Homomorphic encryption algorithms are a type of encryption algorithm designed to allow mathematical operations to be performed on encrypted data. This is an extremely useful property with a number of applications.
Introduction to Homomorphic Encryption
Data can be in one of three states: at rest, in transit, and in use. Most encryption deals with the first two of these. The reason for this is that data at rest or in transit is not actively changing. It has the same value when it’s decrypted as it did when it was encrypted.
Data in use, on the other hand, doesn’t have this property. Almost all mathematical operations on ciphertexts would change the value of the corresponding plaintext. Ensuring that the plaintext changes in the “right way” is difficult.
Encryption algorithms are designed to destroy any relationships between plaintext and the corresponding ciphertext. A good encryption algorithm produces a ciphertext that is indistinguishable from a random number. The only way to determine which plaintext corresponds to a certain ciphertext is to use the proper key to decrypt it.
The ability to perform mathematical operations on encrypted data means that there needs to be a relationship between plaintexts and ciphertexts. It needs to be possible to add or multiply two ciphertexts together and have the result be the same as performing the same operation on the two plaintexts and then encrypting it.
At the same time, this relationship needs to be implemented in such a way that it’s hidden from an observer. If watching mathematical operations on ciphertexts reveals information about the corresponding plaintexts, then the encryption is broken.
Achieving these mutual goals of strong encryption and the ability to perform mathematical operations on ciphertexts and get the right answer is really difficult. Homomorphic encryption algorithms are ones that have accomplished this goal.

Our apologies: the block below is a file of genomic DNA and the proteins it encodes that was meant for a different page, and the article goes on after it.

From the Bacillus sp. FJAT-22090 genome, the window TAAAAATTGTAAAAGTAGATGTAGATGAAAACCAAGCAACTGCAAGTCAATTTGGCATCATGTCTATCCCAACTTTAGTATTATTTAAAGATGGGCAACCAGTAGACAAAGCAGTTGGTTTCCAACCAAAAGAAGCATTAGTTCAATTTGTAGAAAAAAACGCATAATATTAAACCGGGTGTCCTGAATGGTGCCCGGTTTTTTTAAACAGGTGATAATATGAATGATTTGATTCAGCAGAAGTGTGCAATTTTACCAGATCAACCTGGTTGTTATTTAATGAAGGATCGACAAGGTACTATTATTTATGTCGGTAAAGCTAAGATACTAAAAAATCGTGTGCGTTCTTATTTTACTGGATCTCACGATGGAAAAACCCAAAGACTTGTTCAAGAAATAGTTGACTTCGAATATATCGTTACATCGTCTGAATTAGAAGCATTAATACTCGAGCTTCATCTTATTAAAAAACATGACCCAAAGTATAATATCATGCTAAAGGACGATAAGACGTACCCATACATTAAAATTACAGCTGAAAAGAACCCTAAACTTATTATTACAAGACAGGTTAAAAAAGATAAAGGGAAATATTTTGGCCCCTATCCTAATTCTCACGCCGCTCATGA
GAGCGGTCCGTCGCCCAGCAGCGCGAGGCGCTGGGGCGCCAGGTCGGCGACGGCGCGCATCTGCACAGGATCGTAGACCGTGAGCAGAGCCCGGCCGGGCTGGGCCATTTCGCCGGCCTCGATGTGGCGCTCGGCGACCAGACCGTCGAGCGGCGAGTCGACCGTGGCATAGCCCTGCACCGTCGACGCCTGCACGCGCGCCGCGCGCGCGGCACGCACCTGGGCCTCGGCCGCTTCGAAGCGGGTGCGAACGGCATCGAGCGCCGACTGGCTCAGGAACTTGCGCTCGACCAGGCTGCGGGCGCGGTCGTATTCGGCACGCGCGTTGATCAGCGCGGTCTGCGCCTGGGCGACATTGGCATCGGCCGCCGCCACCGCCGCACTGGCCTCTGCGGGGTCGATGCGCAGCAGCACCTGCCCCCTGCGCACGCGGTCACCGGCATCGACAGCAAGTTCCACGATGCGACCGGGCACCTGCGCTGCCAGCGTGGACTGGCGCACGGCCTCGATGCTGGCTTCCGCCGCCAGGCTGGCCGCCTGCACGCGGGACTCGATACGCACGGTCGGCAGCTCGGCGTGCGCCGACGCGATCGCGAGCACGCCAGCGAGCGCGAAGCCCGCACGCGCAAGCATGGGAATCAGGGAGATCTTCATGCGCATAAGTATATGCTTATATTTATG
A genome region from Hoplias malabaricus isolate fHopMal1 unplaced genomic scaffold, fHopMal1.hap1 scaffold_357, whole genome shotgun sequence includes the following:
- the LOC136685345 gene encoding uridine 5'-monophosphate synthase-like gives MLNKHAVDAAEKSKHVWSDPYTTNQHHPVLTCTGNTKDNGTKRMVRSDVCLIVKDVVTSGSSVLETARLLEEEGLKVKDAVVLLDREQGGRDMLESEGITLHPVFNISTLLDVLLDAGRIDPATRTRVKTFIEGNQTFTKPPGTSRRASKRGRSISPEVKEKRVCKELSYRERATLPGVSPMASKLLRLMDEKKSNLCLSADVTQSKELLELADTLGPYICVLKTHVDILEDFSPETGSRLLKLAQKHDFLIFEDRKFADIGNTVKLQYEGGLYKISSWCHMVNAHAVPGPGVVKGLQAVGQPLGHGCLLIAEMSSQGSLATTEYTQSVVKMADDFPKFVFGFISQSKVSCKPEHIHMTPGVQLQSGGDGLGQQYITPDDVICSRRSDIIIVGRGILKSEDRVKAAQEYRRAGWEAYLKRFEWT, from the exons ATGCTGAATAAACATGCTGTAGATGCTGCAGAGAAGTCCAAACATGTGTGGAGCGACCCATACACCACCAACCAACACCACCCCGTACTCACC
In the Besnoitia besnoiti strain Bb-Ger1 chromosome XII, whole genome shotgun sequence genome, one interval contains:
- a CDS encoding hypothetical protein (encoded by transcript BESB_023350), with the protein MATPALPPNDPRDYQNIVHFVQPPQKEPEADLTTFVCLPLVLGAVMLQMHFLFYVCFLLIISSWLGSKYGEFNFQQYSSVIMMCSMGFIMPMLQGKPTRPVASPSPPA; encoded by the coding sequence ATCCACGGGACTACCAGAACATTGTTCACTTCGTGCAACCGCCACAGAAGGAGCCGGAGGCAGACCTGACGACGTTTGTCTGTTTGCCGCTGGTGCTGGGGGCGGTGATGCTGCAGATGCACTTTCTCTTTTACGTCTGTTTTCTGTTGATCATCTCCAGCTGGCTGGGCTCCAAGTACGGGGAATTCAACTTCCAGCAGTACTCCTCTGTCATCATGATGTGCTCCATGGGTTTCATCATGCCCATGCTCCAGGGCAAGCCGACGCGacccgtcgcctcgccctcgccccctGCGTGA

Applications of Homomorphic Encryption
Homomorphic encryption is a big deal because it makes it possible to perform calculations on encrypted data. This means that data processing can be outsourced to a third party without the need to trust the third party to properly secure the data. Without the proper decryption key, the original data can’t be accessed.
This ability to perform processing on encrypted data has the potential to solve many major business challenges faced by companies across all industries.
Supply Chain Security
Most companies have trusted third parties that they rely upon as part of their business. These contractors, vendors, etc. often need access to the company’s sensitive and proprietary data in order to do their jobs.
Recent events have demonstrated the risks of insecure supply chains and how cybercriminals will target the weakest link in the chain to achieve their objectives. This means that entrusting sensitive data to a partner may leave an organization open to an expensive and damaging data breach.
Homomorphic encryption can help a company to protect itself against these supply chain risks. If all data provided to trusted third parties for processing is encrypted, then a breach of that data poses no risk to the company. This allows an organization to outsource critical data processing with minimal risk.